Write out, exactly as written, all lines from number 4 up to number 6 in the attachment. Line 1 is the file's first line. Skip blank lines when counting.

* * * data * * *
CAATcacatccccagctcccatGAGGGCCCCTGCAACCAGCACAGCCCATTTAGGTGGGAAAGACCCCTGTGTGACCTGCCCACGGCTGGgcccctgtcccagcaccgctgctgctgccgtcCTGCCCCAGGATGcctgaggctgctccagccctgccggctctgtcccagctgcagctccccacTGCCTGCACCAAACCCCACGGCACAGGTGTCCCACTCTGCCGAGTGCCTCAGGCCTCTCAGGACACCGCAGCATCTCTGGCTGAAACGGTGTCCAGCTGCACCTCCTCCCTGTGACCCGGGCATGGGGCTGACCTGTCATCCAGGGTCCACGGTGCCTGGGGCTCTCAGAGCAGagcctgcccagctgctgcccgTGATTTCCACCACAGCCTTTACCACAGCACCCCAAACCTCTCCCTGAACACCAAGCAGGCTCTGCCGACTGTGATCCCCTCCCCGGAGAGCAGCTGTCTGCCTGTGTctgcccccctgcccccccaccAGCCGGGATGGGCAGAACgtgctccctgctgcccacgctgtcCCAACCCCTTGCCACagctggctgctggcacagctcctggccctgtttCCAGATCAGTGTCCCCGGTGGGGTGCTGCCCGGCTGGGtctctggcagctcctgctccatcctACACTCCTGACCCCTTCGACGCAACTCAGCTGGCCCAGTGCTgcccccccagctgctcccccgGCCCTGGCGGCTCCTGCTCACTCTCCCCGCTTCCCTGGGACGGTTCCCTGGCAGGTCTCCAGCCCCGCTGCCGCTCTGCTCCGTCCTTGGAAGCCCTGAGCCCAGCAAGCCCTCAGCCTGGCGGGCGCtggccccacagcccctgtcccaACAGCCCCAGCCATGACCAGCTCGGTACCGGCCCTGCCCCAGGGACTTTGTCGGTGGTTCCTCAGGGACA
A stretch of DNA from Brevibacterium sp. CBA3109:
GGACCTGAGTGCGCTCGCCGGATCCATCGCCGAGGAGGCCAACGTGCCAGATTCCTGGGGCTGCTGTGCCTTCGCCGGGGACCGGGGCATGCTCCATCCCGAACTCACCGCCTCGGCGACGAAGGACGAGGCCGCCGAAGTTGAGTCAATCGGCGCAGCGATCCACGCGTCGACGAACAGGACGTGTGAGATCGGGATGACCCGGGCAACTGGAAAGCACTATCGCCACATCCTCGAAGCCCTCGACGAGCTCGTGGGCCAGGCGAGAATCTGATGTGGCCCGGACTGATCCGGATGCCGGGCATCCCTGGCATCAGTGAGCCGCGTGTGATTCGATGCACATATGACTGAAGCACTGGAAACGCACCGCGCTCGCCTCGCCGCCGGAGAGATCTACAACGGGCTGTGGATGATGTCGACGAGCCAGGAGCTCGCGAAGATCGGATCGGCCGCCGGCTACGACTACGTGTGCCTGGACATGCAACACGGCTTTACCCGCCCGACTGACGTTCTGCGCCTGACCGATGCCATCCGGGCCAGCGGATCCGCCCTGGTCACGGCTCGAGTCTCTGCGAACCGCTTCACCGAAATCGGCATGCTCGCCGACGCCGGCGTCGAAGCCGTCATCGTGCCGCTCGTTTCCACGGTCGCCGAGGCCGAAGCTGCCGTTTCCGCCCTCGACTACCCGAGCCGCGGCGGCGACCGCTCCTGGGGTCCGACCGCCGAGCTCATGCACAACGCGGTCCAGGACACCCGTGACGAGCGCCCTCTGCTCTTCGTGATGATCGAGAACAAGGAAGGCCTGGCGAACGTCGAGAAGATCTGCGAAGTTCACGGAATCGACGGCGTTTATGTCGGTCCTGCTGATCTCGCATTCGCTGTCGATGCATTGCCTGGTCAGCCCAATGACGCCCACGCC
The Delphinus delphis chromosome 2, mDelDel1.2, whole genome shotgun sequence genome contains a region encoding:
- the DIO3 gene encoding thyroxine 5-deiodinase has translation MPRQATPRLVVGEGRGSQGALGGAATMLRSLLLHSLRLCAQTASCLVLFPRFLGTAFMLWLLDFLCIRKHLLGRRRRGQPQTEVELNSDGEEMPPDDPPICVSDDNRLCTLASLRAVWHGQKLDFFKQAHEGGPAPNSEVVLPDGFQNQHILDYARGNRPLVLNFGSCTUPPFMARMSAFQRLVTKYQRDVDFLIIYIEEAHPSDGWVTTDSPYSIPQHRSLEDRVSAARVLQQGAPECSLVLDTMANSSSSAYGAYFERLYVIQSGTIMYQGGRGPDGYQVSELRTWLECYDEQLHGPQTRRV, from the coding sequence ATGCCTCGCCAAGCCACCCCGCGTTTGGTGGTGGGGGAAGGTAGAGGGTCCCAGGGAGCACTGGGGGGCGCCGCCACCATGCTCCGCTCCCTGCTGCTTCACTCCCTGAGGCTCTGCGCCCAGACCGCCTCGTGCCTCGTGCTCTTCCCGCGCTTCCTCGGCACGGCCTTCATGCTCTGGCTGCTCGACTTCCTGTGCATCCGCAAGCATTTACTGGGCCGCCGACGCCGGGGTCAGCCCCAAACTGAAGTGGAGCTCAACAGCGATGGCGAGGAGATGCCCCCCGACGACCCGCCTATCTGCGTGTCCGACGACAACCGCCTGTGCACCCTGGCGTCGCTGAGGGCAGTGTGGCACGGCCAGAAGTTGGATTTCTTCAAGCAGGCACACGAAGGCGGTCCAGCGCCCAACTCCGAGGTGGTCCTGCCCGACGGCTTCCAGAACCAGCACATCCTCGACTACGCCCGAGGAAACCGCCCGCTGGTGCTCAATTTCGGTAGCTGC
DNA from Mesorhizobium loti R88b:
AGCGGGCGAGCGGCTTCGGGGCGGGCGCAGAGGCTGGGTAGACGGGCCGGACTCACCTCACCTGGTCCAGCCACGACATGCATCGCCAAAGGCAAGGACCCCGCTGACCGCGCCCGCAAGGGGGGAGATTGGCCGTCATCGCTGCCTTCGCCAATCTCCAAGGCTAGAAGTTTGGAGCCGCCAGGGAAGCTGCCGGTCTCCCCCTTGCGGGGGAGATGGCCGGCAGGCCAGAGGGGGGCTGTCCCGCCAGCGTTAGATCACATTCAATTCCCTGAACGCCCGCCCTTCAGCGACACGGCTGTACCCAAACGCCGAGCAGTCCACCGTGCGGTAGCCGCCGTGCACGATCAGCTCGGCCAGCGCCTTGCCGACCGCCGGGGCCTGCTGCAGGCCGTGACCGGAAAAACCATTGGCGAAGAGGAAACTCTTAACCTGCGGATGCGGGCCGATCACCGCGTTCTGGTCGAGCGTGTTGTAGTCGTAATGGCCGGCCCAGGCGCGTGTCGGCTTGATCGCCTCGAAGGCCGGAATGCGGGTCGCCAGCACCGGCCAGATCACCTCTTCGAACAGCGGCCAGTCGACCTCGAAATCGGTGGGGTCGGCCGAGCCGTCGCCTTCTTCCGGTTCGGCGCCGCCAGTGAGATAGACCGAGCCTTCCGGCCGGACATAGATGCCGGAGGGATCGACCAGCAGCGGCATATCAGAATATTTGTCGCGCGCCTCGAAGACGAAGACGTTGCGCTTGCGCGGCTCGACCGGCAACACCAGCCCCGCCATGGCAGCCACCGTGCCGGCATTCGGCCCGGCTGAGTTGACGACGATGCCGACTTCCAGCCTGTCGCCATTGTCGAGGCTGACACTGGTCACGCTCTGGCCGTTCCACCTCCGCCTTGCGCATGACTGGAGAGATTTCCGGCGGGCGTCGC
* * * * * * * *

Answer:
The Delphinus delphis chromosome 2, mDelDel1.2, whole genome shotgun sequence genome contains a region encoding:
- the DIO3 gene encoding thyroxine 5-deiodinase has translation MPRQATPRLVVGEGRGSQGALGGAATMLRSLLLHSLRLCAQTASCLVLFPRFLGTAFMLWLLDFLCIRKHLLGRRRRGQPQTEVELNSDGEEMPPDDPPICVSDDNRLCTLASLRAVWHGQKLDFFKQAHEGGPAPNSEVVLPDGFQNQHILDYARGNRPLVLNFGSCTUPPFMARMSAFQRLVTKYQRDVDFLIIYIEEAHPSDGWVTTDSPYSIPQHRSLEDRVSAARVLQQGAPECSLVLDTMANSSSSAYGAYFERLYVIQSGTIMYQGGRGPDGYQVSELRTWLECYDEQLHGPQTRRV, from the coding sequence ATGCCTCGCCAAGCCACCCCGCGTTTGGTGGTGGGGGAAGGTAGAGGGTCCCAGGGAGCACTGGGGGGCGCCGCCACCATGCTCCGCTCCCTGCTGCTTCACTCCCTGAGGCTCTGCGCCCAGACCGCCTCGTGCCTCGTGCTCTTCCCGCGCTTCCTCGGCACGGCCTTCATGCTCTGGCTGCTCGACTTCCTGTGCATCCGCAAGCATTTACTGGGCCGCCGACGCCGGGGTCAGCCCCAAACTGAAGTGGAGCTCAACAGCGATGGCGAGGAGATGCCCCCCGACGACCCGCCTATCTGCGTGTCCGACGACAACCGCCTGTGCACCCTGGCGTCGCTGAGGGCAGTGTGGCACGGCCAGAAGTTGGATTTCTTCAAGCAGGCACACGAAGGCGGTCCAGCGCCCAACTCCGAGGTGGTCCTGCCCGACGGCTTCCAGAACCAGCACATCCTCGACTACGCCCGAGGAAACCGCCCGCTGGTGCTCAATTTCGGTAGCTGC
DNA from Mesorhizobium loti R88b: